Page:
The New York State Council on Hunger and Food Policy convenes to provide state policymakers with expertise on how to address hunger and improve access to healthy, locally-grown food for New York State residents.
The Council was established in 2016 to expand on New York State's existing programs to provide food assistance for New Yorkers in need, and to establish a permanent focus on fighting hunger in the state. Chaired by Commissioner Ball, the Council works across various state agencies and sectors, identifying new policies and programs to improve access to healthy, locally grown food across New York State. It also helps to strengthen ties and cooperation between programs addressing hunger and those who produce and supply food. The Council consists of a diverse group of members who represent state and municipal agencies, academia, nonprofit organizations, and agricultural industries.
The Council has supported many creative efforts to combat food insecurity and hunger, including helping farmers donate foods through food banks and increasing the use of healthy and locally grown foods in school meals. The Council supported the tax credit for farmers donating to food banks, which was enacted in 2018 to compensate farmers for costs associated with harvesting, packaging, and distributing local products to eligible food pantries, food banks, and other emergency food programs across the state. Increased donations will help meet the growing demand for fresh, healthful foods in underserved communities across New York.
The Council additionally focuses on recommending actions to expand agricultural production and value-added processing, increase institutional purchase of local products, increase the use of healthy and locally grown foods in school meals, and ensure all children have access to free or affordable breakfast and lunch programs, and more.
Additionally, the Council successfully worked towards the inclusion of "Healthy Eating and Food Security" in the New York State 2019-2024 Prevention Agenda. This has been one of the Council's biggest accomplishments to date.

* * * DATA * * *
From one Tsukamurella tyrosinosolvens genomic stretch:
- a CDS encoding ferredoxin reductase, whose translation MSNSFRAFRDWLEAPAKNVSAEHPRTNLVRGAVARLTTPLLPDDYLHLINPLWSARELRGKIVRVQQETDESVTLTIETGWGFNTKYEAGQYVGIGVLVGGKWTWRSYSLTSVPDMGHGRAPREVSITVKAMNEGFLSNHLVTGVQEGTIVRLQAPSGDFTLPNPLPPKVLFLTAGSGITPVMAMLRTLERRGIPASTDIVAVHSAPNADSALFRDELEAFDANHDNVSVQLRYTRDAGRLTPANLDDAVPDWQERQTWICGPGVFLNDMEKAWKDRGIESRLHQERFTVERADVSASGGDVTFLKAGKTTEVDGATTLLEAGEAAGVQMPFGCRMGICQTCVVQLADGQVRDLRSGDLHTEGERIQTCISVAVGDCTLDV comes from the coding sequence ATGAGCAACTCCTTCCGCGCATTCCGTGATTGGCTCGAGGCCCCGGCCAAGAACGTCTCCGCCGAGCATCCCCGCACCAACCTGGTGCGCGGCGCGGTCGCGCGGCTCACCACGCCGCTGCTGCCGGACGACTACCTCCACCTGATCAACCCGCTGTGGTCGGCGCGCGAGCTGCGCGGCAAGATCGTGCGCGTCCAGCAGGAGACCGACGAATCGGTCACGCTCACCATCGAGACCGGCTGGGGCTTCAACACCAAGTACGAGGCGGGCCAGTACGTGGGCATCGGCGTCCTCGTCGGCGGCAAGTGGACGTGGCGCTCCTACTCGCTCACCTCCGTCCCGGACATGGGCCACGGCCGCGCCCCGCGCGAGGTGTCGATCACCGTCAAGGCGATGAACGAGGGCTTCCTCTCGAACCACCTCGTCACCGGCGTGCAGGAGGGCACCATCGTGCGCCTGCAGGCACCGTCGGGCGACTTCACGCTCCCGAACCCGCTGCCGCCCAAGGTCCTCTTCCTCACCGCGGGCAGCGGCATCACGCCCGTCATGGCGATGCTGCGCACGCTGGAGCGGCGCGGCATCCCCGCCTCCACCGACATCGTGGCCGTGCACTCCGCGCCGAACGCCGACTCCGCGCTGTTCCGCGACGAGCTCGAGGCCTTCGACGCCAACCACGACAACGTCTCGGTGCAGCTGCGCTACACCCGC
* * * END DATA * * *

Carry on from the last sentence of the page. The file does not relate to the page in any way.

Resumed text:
The current members of the Council on Hunger & Food Policy are:
- Beth Finkel, American Association of Retired Persons
- Brian Reeves, Reeves Farms
- Christine Costopoulos, Empire State Development
- Dr. Barbara Dennison, New York State Department of Health
- Dr. Stephen Cook, URMC and DOH Medical Director
- Dr. Melony Samuels, The Campaign Against Hunger
- Ellie Wilson, Price Chopper Supermarkets
- Greg Olsen, New York State Office for the Aging
- Jeff Crist, Crist Brothers Orchards
- Jeff Williams, New York Farm Bureau
- Joel Berg, Hunger Free America
- Karen Washington, Rise & Root Farm
- Kathryn Boor, Cornell University College of Agriculture and Life Sciences
- Linda Bopp, Hunger Solutions New York
- Lisa Irving, New York State Office of Temporary and Disability Assistance
- Marcel Vanooyen, Grow NYC
- Margarette Purvis, Food Bank for NYC
- Mitch Gruber, Foodlink
- Paula Tyner-Doyle, New York State Department of Education
- Randi Shubin Dresner, Island Harvest Food Bank
- Richard Ball, New York State Department of Agriculture and Markets
- Rick Naczi, American Dairy Association and Dairy Council
- Mark Bordeau, New York School Nutrition Association
- Stephen O'Brien, NYC Department of Education, School Fund
- Tessa Edick, FarmOn! Foundation
Past Meeting Materials
The most recent past meeting of the Council on Hunger and Food Policy took place on October 28, 2019.
Hunger in New York State
Per Feeding America: In New York State, 2,261,250 people are faced with hunger. Of that number, 732,300 are children. Though often overlooked, people who struggle with hunger are in our own communities, workplaces, schools, and more. Of every nine individuals, one is confronted with hunger, and for every six children one is faced with that same reality. Nutrition assistance programs such as the Supplemental Nutrition Assistance Program (SNAP), School Breakfast Program, Program for Women, Infants, and Children (WIC), and so many more have supported in tackling the food insecurity of our state. Though these initiatives have been widely successful, New York State hunger prevails, leaving space for innovative programs, efforts, and ideas that address this pressing issue to be incorporated in policy.